Small companies' online enrollment again delayed
WASHINGTON — The Obama administration said on Wednesday that it will again delay online enrollment for small businesses buying insurance through Obamacare.
The Small Business Health Options Program, known as the SHOP exchange, will start online enrollment in November 2014, according to the Department of Health and Human Services. Until then, companies will have the option to buy insurance through a broker or agent, who will help them fill out a paper application.
Online enrollment had been delayed once, from October to November.
Online enrollment for the law, formally known as the Affordable Care Act, was supposed to provide small businesses with a more efficient way to buy insurance coverage for their workers.
Small businesses have been able to apply for exchange coverage by paper application since Oct. 1.
Administration officials said that the decision was made so it can prioritize fixes to the individual health exchange, which the White House has promised will “work smoothly for the vast majority of users” by Dec. 1.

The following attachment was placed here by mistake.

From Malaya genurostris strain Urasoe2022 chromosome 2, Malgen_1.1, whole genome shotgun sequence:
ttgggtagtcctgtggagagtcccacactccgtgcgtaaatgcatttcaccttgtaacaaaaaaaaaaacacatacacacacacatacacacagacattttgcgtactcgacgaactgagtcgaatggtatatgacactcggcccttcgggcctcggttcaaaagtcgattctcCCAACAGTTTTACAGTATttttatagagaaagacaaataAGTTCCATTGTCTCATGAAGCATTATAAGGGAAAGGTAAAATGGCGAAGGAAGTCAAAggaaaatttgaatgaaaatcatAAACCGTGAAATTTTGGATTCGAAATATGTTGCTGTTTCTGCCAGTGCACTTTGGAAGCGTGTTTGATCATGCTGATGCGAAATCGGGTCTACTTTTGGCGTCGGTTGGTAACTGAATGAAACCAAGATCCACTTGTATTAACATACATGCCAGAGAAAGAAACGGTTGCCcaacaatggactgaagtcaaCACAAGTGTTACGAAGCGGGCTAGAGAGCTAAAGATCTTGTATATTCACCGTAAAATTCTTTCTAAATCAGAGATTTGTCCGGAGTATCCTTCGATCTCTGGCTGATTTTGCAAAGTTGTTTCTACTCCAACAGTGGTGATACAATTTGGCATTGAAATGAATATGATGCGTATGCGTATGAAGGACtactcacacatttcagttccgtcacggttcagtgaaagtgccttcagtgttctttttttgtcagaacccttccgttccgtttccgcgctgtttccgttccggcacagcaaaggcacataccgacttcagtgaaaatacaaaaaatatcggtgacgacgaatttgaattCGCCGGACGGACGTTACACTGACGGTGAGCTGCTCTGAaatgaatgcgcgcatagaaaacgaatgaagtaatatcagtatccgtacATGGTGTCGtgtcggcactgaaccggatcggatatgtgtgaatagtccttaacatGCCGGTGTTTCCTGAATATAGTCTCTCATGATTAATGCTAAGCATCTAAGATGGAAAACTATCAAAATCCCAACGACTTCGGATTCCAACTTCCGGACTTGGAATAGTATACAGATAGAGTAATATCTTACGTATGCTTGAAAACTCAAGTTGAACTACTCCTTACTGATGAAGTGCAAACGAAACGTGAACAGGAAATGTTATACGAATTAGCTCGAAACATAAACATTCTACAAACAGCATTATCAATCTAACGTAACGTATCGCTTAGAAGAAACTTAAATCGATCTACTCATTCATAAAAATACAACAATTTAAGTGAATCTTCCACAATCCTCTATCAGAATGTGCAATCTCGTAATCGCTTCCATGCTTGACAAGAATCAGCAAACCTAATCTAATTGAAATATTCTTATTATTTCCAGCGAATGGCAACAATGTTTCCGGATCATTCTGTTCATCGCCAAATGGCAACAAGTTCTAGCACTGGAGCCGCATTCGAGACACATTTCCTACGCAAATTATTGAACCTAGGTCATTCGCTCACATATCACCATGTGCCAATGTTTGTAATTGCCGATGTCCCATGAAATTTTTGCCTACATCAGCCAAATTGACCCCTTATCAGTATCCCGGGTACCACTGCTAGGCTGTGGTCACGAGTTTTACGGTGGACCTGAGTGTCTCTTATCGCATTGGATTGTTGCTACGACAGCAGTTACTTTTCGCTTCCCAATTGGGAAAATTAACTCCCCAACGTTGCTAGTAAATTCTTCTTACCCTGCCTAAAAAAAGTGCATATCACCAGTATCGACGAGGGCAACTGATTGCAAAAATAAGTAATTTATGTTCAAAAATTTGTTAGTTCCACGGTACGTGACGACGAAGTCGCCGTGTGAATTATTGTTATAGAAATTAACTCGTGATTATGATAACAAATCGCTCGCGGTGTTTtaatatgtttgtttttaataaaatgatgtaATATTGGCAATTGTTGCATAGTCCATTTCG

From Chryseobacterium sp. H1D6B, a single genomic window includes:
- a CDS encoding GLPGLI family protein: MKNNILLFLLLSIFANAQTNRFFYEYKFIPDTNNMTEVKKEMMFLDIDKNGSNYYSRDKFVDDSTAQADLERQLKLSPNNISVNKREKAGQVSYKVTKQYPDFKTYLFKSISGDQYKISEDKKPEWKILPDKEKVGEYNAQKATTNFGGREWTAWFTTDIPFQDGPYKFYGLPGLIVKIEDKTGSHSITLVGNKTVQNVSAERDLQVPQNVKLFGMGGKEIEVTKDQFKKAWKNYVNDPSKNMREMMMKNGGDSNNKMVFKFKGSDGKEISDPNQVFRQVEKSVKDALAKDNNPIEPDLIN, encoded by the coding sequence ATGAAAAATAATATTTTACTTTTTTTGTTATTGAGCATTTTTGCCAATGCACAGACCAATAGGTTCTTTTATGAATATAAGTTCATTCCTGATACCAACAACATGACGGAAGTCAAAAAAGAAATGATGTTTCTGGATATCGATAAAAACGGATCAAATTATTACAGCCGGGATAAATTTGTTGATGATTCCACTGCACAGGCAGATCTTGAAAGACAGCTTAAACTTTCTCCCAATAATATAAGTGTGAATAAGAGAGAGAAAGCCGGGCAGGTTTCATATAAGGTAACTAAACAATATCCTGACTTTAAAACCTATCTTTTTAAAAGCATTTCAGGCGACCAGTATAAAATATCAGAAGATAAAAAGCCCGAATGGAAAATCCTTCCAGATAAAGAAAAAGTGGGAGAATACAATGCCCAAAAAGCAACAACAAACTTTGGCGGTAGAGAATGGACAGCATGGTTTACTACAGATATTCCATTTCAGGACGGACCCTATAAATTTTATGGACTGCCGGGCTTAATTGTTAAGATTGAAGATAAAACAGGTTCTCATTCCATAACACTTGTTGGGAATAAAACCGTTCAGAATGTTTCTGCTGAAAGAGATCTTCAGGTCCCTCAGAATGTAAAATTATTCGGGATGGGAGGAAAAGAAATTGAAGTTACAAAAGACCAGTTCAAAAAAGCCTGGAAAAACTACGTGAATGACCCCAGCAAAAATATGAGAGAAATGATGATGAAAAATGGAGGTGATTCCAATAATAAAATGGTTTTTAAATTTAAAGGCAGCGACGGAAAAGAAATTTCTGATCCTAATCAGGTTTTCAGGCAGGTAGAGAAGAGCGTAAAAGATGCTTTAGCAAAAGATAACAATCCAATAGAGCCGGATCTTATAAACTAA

Republicans criticized the announcement, made the day before Thanksgiving, as much of Washington had left for the holiday. In July, just before the Independence Day holiday, the administration delayed the employer mandate for a year.
“Once again, President Obama has unilaterally delayed another major portion of Obamacare, and once again, he has tried to bury bad news around a holiday hoping nobody will notice,” said House Majority Leader Eric Cantor, R-Va. “These are hardly the actions of a transparent administration.”
House Speaker John Boehner, R-Ohio, called again on Obama to repeal — or at least delay — the entire law.
“The president bit off more than he can chew with this health care law, and small businesses are now forced to bear the consequences,” Boehner said. “It's another broken promise and more proof this administration's assurances have no credibility. This law has been an absolute disaster, leaving us to ask what's next. ”
The delay affects businesses in the 36 states where the federal government is running the health insurance exchange.
Obamacare's star-crossed rollout has provoked much criticism of the president. In recent weeks, even members of his own party have begun to distance themselves from the plan, fearing re-election repercussions next year.
At one point, Obama apologized to the public for the health care law's faulty start.
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